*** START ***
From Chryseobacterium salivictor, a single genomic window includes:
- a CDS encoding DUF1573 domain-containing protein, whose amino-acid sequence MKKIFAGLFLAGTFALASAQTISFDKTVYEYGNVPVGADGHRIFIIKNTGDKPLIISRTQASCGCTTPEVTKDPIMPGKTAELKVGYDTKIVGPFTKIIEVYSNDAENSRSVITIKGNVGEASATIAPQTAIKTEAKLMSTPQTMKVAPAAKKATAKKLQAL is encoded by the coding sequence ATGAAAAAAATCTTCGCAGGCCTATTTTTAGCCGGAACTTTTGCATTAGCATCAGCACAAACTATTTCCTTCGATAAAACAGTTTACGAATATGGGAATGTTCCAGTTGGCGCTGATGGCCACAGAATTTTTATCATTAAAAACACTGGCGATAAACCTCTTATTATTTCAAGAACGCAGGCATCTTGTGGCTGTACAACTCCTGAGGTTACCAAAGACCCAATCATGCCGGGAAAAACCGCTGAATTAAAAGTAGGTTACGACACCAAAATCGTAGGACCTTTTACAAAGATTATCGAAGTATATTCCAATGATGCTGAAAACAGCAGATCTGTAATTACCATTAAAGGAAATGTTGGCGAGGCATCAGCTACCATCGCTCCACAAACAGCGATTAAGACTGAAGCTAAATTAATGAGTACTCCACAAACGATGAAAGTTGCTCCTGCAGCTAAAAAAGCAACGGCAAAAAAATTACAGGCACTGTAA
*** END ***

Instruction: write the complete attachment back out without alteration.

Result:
From Chryseobacterium salivictor, a single genomic window includes:
- a CDS encoding DUF1573 domain-containing protein, whose amino-acid sequence MKKIFAGLFLAGTFALASAQTISFDKTVYEYGNVPVGADGHRIFIIKNTGDKPLIISRTQASCGCTTPEVTKDPIMPGKTAELKVGYDTKIVGPFTKIIEVYSNDAENSRSVITIKGNVGEASATIAPQTAIKTEAKLMSTPQTMKVAPAAKKATAKKLQAL is encoded by the coding sequence ATGAAAAAAATCTTCGCAGGCCTATTTTTAGCCGGAACTTTTGCATTAGCATCAGCACAAACTATTTCCTTCGATAAAACAGTTTACGAATATGGGAATGTTCCAGTTGGCGCTGATGGCCACAGAATTTTTATCATTAAAAACACTGGCGATAAACCTCTTATTATTTCAAGAACGCAGGCATCTTGTGGCTGTACAACTCCTGAGGTTACCAAAGACCCAATCATGCCGGGAAAAACCGCTGAATTAAAAGTAGGTTACGACACCAAAATCGTAGGACCTTTTACAAAGATTATCGAAGTATATTCCAATGATGCTGAAAACAGCAGATCTGTAATTACCATTAAAGGAAATGTTGGCGAGGCATCAGCTACCATCGCTCCACAAACAGCGATTAAGACTGAAGCTAAATTAATGAGTACTCCACAAACGATGAAAGTTGCTCCTGCAGCTAAAAAAGCAACGGCAAAAAAATTACAGGCACTGTAA